This week we look at how to create a Twitter clone using Neo4j, the Neo4j data science stack, learning Chinese and much more!
Featured Neo4j Community Member: Tomaz Bratanic
This week’s featured Neo4j community member is Tomaz Bratanic
Tomaz Bratanic – This week’s featured community member
Tomaz only recently came onto the Neo4j scene but has been quick to get going and blogs about Neo4j at an incredible rate.
Over the last few weeks these are some of Tomaz’s posts:
Tomaz also created the hospitals-neo4j project which brings together the above blog posts while analysing a hospital dataset.
Tomaz has also created a Neo4j Browser guide which you can try out by executing the following command in the query window of your Neo4j Browser:
On behalf of the Neo4j community, thanks Tomaz! I’m looking forward to see what else you come up with for APOC Awareness month.
Building a Twitter Clone with Neo4j
Max De Marzi has written a new series of posts showing how to build a Twitter clone with Neo4j.
- Part One in which Max explains his approach to Neo4j POCs and designs an initial graph data model.
- Part Two in which Max shows how to build a Twitter-esque HTTP API and create/retrieve users.
- Part Three in which Max adds functionality to follow other users and see who we’ve followed and who’s followed us.
- Part Four in which Max adds functionality to add tags and edit posts (a feature Twitter doesn’t actually have!)
Automated Static Malware Analysis using Neo4j
The MalwareGroup posted a really cool talk by Marion Marscalek and Raphael Vinot in which they show how to combine Neo4j and radare to analyse malware.
The Neo4j Data Science Stack, Open Data, and PageRank with APOC
There were lots of blog articles this week in the Neo4j community!
- Brock Tibert created a Docker image containing his favourite data science tools – Jupyter, RStudio Server, and Neo4j – and showed how to deploy it on Digital Ocean.
- Mike Morley and Dave Bennet presented real-world graph data modelling at the Calgary Neo4j meetup a few weeks ago and shared the code from their talk on GitHub. They combined data from the Alberta Energy Regulator and Edmonton Open Data Portal, loaded it all into Neo4j, before analysing the combined dataset with Cypher.
- InterMine – the open source data warehouse built specifically for the integration and analysis of complex biological data from the Micklem Lab at University of Cambridge – shared slides detailing their experiences using Neo4j.
- Ken Flerlage has been having fun playing around with the movie database to explore the six degrees of Kevin Bacon.
- Robin Bramley wrote up his talk from last week’s London meetup where he showed how to explore the UK road safety dataset using Neo4j.
- Jens Nerche continued analysing code bases with jQAssistant and this week shows how to find unwanted dependencies between Java packages.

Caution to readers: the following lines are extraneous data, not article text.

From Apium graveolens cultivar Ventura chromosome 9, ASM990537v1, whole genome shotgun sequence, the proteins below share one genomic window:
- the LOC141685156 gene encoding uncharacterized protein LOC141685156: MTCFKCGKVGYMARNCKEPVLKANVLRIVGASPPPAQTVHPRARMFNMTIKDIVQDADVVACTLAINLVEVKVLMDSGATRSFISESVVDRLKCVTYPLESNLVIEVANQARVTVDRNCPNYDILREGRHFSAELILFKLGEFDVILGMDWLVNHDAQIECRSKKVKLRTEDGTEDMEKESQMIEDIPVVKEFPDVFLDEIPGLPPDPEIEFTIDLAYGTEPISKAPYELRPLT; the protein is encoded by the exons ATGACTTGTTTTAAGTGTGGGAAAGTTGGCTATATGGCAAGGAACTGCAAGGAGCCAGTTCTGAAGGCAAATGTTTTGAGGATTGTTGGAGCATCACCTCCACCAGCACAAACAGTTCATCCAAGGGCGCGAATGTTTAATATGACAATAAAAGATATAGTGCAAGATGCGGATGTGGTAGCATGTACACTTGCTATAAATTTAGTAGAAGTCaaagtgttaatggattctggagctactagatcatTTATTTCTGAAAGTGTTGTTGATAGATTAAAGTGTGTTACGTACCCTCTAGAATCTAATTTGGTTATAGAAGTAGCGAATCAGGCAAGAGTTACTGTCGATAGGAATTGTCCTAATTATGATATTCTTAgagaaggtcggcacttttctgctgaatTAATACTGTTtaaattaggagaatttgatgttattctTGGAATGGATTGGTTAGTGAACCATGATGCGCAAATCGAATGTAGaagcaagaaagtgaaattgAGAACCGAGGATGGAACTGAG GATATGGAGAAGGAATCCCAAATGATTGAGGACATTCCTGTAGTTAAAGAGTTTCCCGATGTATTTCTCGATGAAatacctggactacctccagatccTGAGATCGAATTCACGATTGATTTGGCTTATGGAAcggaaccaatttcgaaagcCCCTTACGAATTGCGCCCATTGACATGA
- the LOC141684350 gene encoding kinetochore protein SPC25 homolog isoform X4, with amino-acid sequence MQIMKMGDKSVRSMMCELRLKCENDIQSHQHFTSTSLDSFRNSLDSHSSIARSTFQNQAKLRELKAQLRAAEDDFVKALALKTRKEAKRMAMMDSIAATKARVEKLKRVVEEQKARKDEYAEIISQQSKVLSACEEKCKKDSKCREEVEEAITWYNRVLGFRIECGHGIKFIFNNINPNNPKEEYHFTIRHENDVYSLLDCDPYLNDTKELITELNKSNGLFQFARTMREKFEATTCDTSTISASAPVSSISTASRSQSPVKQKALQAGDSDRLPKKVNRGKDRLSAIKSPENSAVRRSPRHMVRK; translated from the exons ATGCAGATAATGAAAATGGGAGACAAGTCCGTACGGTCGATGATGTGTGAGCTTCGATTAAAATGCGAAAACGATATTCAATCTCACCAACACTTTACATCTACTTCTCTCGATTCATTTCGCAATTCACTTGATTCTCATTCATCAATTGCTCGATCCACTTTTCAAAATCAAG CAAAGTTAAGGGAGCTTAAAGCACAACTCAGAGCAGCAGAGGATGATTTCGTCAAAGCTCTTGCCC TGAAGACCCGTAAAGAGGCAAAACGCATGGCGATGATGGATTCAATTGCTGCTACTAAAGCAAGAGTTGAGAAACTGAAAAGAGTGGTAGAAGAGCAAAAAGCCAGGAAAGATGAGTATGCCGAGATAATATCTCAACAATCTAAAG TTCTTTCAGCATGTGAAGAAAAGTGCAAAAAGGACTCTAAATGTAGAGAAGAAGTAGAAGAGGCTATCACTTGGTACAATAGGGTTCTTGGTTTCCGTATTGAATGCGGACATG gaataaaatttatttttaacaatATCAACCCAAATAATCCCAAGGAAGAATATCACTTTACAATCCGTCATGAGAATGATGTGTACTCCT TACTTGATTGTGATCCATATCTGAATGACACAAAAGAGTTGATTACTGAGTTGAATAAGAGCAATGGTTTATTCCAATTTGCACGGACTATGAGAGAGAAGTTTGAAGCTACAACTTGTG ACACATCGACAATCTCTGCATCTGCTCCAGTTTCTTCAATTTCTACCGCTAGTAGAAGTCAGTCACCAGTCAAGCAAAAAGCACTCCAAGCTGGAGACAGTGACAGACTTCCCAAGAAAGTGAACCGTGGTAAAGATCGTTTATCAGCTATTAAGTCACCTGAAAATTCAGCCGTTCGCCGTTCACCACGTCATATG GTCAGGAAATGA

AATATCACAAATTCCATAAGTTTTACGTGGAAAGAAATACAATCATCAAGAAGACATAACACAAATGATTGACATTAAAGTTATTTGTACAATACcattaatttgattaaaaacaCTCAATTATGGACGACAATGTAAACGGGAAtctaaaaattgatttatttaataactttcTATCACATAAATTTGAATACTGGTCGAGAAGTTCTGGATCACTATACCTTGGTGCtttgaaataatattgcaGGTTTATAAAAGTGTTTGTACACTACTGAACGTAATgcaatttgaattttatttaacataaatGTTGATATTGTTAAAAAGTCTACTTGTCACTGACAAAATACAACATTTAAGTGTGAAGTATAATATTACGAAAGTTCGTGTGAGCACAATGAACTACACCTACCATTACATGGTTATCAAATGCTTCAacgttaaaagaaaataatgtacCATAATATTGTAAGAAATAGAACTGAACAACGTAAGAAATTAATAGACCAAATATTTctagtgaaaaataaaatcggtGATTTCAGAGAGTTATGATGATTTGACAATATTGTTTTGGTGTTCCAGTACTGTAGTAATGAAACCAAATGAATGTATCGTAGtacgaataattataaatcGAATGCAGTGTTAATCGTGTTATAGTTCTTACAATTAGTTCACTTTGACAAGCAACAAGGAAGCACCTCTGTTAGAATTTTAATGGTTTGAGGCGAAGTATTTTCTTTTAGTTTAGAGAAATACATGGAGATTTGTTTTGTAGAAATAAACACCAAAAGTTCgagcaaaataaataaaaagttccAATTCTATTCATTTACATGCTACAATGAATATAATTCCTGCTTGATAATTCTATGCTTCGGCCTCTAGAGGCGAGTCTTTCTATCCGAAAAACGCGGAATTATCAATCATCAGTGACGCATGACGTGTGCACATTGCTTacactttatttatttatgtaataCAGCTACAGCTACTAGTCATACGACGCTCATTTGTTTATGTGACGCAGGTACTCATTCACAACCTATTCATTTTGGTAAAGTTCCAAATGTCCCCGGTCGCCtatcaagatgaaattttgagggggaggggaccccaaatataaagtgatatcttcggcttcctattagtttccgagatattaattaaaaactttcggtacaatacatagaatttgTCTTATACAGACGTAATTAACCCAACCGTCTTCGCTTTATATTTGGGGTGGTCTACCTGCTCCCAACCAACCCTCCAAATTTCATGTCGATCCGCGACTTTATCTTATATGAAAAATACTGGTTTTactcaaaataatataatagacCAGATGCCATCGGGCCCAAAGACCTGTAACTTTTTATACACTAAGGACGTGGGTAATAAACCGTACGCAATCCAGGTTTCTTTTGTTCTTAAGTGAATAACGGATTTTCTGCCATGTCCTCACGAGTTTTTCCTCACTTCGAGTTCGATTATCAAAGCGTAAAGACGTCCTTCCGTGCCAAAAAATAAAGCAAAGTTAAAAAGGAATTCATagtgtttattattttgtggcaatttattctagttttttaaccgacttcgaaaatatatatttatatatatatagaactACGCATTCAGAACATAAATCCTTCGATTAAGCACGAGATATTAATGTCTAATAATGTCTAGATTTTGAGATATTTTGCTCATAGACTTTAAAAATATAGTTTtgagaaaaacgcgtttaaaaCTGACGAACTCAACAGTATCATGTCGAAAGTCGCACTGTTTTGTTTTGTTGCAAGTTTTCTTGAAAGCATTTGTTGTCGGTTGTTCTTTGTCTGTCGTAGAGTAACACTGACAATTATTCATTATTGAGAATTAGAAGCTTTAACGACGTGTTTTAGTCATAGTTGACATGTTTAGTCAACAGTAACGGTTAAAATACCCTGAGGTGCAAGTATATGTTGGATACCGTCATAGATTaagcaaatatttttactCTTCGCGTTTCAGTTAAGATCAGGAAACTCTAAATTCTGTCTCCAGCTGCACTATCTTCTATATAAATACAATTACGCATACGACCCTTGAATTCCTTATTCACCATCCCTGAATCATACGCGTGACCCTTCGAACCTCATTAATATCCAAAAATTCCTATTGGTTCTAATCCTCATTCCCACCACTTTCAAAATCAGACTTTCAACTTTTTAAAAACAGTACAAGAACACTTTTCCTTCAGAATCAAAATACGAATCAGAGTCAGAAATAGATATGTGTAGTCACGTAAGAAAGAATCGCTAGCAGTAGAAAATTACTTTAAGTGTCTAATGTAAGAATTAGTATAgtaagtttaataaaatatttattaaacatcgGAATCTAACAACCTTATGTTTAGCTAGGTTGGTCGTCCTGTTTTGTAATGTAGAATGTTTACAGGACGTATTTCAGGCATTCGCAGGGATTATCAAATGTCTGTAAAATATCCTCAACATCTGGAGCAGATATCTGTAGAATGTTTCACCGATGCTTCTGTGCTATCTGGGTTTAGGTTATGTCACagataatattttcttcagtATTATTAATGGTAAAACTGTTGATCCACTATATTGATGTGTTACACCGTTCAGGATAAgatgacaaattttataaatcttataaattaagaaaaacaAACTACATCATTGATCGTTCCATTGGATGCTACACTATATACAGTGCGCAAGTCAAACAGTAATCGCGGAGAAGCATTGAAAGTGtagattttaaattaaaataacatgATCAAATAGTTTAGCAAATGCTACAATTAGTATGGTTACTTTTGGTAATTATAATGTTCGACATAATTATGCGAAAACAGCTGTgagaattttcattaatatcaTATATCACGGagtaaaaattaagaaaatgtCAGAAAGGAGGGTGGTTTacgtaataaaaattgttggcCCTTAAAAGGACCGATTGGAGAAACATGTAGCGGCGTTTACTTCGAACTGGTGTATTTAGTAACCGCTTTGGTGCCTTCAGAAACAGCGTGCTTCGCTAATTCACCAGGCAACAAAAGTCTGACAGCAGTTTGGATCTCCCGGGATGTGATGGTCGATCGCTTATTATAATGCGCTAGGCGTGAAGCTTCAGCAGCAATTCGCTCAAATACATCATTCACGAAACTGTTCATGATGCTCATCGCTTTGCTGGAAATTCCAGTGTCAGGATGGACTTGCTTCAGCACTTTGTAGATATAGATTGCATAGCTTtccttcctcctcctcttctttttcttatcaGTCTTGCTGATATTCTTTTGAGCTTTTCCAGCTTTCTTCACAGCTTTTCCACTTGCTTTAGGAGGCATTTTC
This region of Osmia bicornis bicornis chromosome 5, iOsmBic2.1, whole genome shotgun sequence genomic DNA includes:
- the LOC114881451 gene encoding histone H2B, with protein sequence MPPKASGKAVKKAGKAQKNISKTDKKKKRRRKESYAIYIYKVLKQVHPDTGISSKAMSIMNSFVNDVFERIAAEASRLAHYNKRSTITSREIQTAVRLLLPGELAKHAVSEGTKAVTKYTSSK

Tom Porter walks through the
FOREACHhack for creating conditional statements with Cypher
- Adam Cowley released the latest part of his WordPress Recommendations series where he looks at how to use PageRank with APOC Procedures.
On GitHub: Chinese Language Exploration, PHP OGM, d3.js
Modelling the Chinese language in Neo4j
On my GitHub travels, I came across the following projects which are worth a look:
- Diego Rodrigues created chinese_exp where he shows how to use data to explore and learn the Chinese language. Fernando Izquierdo also presented on the same topic at the London meetup a couple of months ago.
- Marco Falcier has has been building on top of Christophe Willemsen‘s Laravel Neo4j PHP OGM example project .
Christophe himself created neo4j-ogm-symfony-security, where he creates a quick PoC showing how to use a custom
UserProviderbacked by a Neo4j graph database.
- Bogdans Afonins created two example projects for Spring Data Neo4j 4.2. A simple retail example in the SpringMVC-Neo4j-App and a social network one in spring-data-neo4j-4.2.0-example.
From the Neo4j Knowledge Base
The Neo4j Knowledge Base is a collection of Frequently Asked Questions maintained by Neo4j’s Customer Success team.
If you’re doing some hands-on work with Neo4j, at some stage you’ll want to port the users/roles and constraints/indexes from your staging environment to production.
The following articles describe queries that will automatically generate Cypher statements to do this and save you having to rebuild them from scratch.
So what’s happening next week in the world of graphs?
- On Saturday April 8th, 2017, Nigel Small will present A Pythonic Tour of Neo4j and the Cypher Query Language at PyData Amsterdam.
- On Thursday April 13th, 2017, Michael Hunger and I are going to run APOC Office Hours as part of April APOC Awareness month. If you have any APOC questions and/or are taking part in the competition, come along and ask us anything.
Tweets of the Week
That’s all for this week. Have a great weekend!
About the Author
Mark Needham, Developer Relations Engineer
Mark Needham is a graph advocate and developer relations engineer at Neo4j.
As a developer relations engineer, Mark helps users embrace graph data and Neo4j, building sophisticated solutions to challenging data problems. Mark previously worked in engineering on the clustering team, helping to build the Causal Clustering feature released in Neo4j 3.1. Mark writes about his experiences of being a graphista on a popular blog at markhneedham.com. He tweets at @markhneedham.